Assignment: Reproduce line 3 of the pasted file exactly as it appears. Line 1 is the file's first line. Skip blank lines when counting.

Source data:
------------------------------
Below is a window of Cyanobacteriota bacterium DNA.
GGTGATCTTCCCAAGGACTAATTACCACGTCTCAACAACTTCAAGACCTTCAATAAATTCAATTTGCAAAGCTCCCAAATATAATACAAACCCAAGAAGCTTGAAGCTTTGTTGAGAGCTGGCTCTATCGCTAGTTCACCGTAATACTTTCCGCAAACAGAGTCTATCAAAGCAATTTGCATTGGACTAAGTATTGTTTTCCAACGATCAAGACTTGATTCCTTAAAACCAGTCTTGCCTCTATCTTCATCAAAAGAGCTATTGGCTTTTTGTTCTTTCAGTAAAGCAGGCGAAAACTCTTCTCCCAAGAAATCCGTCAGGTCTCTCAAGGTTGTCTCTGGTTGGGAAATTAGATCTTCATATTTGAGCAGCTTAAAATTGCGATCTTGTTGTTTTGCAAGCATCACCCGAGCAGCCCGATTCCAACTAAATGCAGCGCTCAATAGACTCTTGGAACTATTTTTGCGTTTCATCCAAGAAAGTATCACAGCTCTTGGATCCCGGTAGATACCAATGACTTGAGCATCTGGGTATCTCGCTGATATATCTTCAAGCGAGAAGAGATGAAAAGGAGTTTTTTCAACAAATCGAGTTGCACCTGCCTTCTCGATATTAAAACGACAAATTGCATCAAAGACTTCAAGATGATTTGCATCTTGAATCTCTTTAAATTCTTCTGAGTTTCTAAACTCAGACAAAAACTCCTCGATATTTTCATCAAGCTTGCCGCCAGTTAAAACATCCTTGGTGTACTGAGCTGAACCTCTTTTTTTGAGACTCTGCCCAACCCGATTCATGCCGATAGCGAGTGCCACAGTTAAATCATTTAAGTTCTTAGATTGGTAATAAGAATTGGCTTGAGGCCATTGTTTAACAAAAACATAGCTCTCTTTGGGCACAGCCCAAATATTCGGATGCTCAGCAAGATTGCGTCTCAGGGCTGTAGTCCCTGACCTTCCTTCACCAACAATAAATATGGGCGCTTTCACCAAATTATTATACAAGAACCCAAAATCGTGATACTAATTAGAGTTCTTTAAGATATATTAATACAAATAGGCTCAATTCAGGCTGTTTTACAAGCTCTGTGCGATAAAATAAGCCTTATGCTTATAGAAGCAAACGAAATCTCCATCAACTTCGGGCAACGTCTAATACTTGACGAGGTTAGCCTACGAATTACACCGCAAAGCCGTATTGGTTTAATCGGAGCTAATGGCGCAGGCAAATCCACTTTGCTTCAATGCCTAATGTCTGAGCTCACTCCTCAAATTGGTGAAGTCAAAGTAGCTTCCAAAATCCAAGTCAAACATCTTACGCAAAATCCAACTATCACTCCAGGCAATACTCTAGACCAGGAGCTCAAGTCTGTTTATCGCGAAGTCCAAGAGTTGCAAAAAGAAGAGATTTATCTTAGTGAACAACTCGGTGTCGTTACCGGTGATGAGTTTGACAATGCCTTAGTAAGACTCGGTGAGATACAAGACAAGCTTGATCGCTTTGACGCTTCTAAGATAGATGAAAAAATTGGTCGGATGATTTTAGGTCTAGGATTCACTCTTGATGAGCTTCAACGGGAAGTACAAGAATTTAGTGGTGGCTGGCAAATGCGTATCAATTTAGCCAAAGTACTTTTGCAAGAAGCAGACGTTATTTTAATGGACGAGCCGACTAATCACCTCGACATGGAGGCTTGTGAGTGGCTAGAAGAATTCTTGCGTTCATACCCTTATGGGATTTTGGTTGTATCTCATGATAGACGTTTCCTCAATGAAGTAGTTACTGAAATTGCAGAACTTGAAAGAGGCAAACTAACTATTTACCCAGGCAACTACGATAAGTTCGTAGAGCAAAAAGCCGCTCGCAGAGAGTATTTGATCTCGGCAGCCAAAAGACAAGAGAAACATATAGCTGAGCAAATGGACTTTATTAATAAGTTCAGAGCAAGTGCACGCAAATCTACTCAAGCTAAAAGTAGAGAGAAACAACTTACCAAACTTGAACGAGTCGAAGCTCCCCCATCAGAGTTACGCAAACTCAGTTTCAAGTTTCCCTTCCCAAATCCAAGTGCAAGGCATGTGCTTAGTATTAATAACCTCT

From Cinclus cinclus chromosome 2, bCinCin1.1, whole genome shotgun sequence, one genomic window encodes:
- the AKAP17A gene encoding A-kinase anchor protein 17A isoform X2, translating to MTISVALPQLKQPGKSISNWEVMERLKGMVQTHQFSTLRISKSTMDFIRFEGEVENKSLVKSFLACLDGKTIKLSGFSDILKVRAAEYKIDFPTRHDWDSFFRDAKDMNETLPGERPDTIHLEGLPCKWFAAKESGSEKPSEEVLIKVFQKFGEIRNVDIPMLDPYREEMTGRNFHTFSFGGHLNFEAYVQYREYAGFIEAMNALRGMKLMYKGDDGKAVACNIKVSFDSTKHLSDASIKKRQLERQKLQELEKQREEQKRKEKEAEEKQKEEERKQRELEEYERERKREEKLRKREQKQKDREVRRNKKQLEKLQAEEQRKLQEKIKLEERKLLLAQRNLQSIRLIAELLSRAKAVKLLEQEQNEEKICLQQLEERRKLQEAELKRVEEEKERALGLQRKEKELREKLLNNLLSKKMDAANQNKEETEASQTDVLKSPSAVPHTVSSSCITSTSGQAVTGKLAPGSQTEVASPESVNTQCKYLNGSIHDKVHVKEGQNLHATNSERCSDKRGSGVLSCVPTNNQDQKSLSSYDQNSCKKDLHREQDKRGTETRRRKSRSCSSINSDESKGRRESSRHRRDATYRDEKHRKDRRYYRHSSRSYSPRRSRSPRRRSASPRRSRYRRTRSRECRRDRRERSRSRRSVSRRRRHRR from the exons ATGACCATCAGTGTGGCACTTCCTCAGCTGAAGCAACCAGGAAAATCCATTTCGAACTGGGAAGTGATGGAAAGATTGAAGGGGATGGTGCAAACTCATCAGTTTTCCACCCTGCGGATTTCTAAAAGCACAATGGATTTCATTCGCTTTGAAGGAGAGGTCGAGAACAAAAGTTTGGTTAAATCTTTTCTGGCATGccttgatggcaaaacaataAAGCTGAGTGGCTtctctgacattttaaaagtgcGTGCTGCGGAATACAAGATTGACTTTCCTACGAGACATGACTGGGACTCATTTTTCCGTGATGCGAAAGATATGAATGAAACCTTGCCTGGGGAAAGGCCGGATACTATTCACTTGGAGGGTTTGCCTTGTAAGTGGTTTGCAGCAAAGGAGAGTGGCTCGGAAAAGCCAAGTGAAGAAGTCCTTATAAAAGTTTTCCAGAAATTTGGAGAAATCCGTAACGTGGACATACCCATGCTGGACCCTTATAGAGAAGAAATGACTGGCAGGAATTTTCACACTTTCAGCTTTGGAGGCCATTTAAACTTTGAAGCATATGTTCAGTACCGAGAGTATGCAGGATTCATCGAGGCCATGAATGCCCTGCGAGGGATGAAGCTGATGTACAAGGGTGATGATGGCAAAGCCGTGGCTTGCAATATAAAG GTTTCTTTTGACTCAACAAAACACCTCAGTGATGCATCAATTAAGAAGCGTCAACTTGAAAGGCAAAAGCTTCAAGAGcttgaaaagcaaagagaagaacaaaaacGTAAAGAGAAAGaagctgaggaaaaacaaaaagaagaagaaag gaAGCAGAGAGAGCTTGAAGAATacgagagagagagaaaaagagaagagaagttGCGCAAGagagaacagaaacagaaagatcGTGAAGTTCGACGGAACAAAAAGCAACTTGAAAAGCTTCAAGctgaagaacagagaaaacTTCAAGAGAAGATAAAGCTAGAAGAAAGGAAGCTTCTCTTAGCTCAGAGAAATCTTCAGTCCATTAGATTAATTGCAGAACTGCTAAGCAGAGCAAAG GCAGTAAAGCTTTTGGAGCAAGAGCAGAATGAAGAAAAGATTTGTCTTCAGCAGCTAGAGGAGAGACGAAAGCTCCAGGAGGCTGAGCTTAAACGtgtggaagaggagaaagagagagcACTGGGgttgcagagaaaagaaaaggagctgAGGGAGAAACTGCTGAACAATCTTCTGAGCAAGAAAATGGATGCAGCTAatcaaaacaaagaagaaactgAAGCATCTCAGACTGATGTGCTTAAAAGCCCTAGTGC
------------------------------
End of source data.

From Cinclus cinclus chromosome 2, bCinCin1.1, whole genome shotgun sequence, one genomic window encodes: